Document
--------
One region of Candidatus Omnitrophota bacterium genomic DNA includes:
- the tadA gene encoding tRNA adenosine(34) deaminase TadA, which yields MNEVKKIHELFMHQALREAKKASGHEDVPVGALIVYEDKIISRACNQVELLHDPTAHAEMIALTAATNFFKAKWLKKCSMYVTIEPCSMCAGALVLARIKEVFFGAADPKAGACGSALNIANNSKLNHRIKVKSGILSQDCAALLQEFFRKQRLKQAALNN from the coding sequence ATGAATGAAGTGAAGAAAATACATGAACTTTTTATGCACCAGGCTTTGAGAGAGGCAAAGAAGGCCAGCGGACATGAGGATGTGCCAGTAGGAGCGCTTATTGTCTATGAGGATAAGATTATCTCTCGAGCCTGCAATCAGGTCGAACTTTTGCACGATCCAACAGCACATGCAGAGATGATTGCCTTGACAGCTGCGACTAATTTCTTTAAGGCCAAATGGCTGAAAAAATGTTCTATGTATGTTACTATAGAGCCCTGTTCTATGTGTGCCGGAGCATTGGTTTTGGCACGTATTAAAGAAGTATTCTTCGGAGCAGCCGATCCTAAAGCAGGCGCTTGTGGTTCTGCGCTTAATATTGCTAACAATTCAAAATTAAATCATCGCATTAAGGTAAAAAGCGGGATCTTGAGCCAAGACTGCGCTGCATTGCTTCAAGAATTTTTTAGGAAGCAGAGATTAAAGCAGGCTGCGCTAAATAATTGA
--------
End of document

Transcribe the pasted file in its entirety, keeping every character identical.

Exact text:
One region of Candidatus Omnitrophota bacterium genomic DNA includes:
- the tadA gene encoding tRNA adenosine(34) deaminase TadA, which yields MNEVKKIHELFMHQALREAKKASGHEDVPVGALIVYEDKIISRACNQVELLHDPTAHAEMIALTAATNFFKAKWLKKCSMYVTIEPCSMCAGALVLARIKEVFFGAADPKAGACGSALNIANNSKLNHRIKVKSGILSQDCAALLQEFFRKQRLKQAALNN from the coding sequence ATGAATGAAGTGAAGAAAATACATGAACTTTTTATGCACCAGGCTTTGAGAGAGGCAAAGAAGGCCAGCGGACATGAGGATGTGCCAGTAGGAGCGCTTATTGTCTATGAGGATAAGATTATCTCTCGAGCCTGCAATCAGGTCGAACTTTTGCACGATCCAACAGCACATGCAGAGATGATTGCCTTGACAGCTGCGACTAATTTCTTTAAGGCCAAATGGCTGAAAAAATGTTCTATGTATGTTACTATAGAGCCCTGTTCTATGTGTGCCGGAGCATTGGTTTTGGCACGTATTAAAGAAGTATTCTTCGGAGCAGCCGATCCTAAAGCAGGCGCTTGTGGTTCTGCGCTTAATATTGCTAACAATTCAAAATTAAATCATCGCATTAAGGTAAAAAGCGGGATCTTGAGCCAAGACTGCGCTGCATTGCTTCAAGAATTTTTTAGGAAGCAGAGATTAAAGCAGGCTGCGCTAAATAATTGA